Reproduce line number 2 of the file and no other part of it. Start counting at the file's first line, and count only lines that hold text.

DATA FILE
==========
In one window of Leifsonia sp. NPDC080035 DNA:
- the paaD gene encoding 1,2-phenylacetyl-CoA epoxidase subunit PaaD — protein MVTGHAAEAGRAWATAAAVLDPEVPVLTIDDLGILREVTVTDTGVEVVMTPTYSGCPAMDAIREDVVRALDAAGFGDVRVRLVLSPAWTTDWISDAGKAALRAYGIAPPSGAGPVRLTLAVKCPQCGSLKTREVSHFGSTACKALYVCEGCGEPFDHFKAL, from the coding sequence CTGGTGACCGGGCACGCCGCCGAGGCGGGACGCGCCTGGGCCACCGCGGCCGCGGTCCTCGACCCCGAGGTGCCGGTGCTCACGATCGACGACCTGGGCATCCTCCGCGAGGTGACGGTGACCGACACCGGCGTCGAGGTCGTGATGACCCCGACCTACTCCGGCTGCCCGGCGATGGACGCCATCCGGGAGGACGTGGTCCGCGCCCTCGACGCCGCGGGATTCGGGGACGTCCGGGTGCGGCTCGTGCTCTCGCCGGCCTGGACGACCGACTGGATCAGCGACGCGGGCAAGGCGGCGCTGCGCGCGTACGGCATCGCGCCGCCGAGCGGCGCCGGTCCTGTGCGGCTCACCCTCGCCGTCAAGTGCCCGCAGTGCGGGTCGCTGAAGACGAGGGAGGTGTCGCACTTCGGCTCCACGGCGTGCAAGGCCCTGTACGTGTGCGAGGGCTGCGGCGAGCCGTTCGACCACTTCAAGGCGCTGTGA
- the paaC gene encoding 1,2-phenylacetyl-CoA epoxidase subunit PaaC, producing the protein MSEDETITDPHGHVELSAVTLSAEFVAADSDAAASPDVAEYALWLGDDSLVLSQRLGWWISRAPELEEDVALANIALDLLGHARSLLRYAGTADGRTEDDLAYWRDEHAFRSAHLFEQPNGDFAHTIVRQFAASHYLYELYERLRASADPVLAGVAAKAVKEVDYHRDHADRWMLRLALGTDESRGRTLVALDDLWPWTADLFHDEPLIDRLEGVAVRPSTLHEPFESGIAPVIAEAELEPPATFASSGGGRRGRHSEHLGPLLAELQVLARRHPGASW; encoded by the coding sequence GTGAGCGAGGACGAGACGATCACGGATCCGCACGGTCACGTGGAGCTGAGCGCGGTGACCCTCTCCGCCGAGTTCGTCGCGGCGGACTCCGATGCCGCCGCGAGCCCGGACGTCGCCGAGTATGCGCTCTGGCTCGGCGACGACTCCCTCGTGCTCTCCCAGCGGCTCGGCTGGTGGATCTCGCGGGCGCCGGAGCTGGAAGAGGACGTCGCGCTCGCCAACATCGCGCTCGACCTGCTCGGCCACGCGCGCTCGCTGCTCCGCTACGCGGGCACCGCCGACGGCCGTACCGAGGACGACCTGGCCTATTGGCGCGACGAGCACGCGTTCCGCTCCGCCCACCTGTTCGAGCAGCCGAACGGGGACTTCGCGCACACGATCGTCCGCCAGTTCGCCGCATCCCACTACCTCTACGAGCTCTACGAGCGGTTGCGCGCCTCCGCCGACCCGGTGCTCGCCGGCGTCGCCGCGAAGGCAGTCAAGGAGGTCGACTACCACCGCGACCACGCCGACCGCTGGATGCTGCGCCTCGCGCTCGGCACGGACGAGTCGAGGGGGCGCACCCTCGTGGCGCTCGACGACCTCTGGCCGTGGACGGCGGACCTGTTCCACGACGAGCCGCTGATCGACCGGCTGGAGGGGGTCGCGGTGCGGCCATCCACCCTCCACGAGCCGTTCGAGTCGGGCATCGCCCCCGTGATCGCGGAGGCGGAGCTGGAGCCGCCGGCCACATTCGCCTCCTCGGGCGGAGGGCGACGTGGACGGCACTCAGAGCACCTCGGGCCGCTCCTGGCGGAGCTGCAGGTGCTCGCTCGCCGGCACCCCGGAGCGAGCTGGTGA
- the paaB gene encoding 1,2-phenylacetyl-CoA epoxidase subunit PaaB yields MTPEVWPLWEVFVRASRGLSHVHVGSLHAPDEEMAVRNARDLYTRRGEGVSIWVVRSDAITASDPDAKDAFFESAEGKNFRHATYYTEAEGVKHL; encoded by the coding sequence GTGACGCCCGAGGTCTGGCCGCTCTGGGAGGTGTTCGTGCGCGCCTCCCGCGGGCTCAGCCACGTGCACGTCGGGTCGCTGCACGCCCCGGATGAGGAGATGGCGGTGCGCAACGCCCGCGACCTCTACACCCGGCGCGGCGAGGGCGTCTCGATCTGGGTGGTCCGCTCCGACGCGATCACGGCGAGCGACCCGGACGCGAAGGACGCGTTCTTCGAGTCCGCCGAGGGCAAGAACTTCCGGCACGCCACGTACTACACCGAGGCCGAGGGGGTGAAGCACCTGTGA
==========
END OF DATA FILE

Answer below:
- the paaD gene encoding 1,2-phenylacetyl-CoA epoxidase subunit PaaD — protein MVTGHAAEAGRAWATAAAVLDPEVPVLTIDDLGILREVTVTDTGVEVVMTPTYSGCPAMDAIREDVVRALDAAGFGDVRVRLVLSPAWTTDWISDAGKAALRAYGIAPPSGAGPVRLTLAVKCPQCGSLKTREVSHFGSTACKALYVCEGCGEPFDHFKAL, from the coding sequence CTGGTGACCGGGCACGCCGCCGAGGCGGGACGCGCCTGGGCCACCGCGGCCGCGGTCCTCGACCCCGAGGTGCCGGTGCTCACGATCGACGACCTGGGCATCCTCCGCGAGGTGACGGTGACCGACACCGGCGTCGAGGTCGTGATGACCCCGACCTACTCCGGCTGCCCGGCGATGGACGCCATCCGGGAGGACGTGGTCCGCGCCCTCGACGCCGCGGGATTCGGGGACGTCCGGGTGCGGCTCGTGCTCTCGCCGGCCTGGACGACCGACTGGATCAGCGACGCGGGCAAGGCGGCGCTGCGCGCGTACGGCATCGCGCCGCCGAGCGGCGCCGGTCCTGTGCGGCTCACCCTCGCCGTCAAGTGCCCGCAGTGCGGGTCGCTGAAGACGAGGGAGGTGTCGCACTTCGGCTCCACGGCGTGCAAGGCCCTGTACGTGTGCGAGGGCTGCGGCGAGCCGTTCGACCACTTCAAGGCGCTGTGA